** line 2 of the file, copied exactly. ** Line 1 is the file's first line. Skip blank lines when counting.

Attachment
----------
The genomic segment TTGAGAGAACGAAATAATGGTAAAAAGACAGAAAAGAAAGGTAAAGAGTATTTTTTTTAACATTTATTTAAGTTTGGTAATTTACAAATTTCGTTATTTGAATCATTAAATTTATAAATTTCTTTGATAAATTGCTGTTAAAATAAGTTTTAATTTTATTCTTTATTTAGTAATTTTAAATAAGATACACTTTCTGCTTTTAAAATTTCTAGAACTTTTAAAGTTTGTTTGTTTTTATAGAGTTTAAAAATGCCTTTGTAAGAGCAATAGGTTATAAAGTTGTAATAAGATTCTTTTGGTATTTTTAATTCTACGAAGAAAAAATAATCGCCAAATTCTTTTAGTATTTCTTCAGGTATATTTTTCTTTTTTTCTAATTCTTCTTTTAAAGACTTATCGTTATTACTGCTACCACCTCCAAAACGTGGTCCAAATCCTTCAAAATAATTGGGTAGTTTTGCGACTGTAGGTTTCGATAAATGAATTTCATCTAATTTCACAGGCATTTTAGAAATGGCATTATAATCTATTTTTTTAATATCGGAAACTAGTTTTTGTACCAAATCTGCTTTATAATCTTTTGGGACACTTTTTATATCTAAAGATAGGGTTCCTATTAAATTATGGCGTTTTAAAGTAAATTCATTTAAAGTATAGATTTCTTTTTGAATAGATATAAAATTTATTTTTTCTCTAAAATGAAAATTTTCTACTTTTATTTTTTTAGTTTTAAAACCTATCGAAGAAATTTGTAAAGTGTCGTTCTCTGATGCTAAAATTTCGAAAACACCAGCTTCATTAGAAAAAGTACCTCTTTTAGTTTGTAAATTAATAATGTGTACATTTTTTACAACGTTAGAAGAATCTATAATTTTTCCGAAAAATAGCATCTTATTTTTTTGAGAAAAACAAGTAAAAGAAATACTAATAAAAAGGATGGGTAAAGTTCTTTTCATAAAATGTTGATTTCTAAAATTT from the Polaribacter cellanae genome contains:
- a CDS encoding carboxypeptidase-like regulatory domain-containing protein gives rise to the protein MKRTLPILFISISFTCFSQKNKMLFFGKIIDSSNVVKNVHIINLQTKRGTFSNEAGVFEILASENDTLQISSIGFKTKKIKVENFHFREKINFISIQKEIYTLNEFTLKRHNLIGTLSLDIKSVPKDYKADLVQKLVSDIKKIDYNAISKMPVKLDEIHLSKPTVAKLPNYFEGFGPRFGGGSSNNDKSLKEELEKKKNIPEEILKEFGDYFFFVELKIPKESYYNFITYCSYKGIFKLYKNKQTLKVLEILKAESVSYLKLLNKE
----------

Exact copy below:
- a CDS encoding carboxypeptidase-like regulatory domain-containing protein gives rise to the protein MKRTLPILFISISFTCFSQKNKMLFFGKIIDSSNVVKNVHIINLQTKRGTFSNEAGVFEILASENDTLQISSIGFKTKKIKVENFHFREKINFISIQKEIYTLNEFTLKRHNLIGTLSLDIKSVPKDYKADLVQKLVSDIKKIDYNAISKMPVKLDEIHLSKPTVAKLPNYFEGFGPRFGGGSSNNDKSLKEELEKKKNIPEEILKEFGDYFFFVELKIPKESYYNFITYCSYKGIFKLYKNKQTLKVLEILKAESVSYLKLLNKE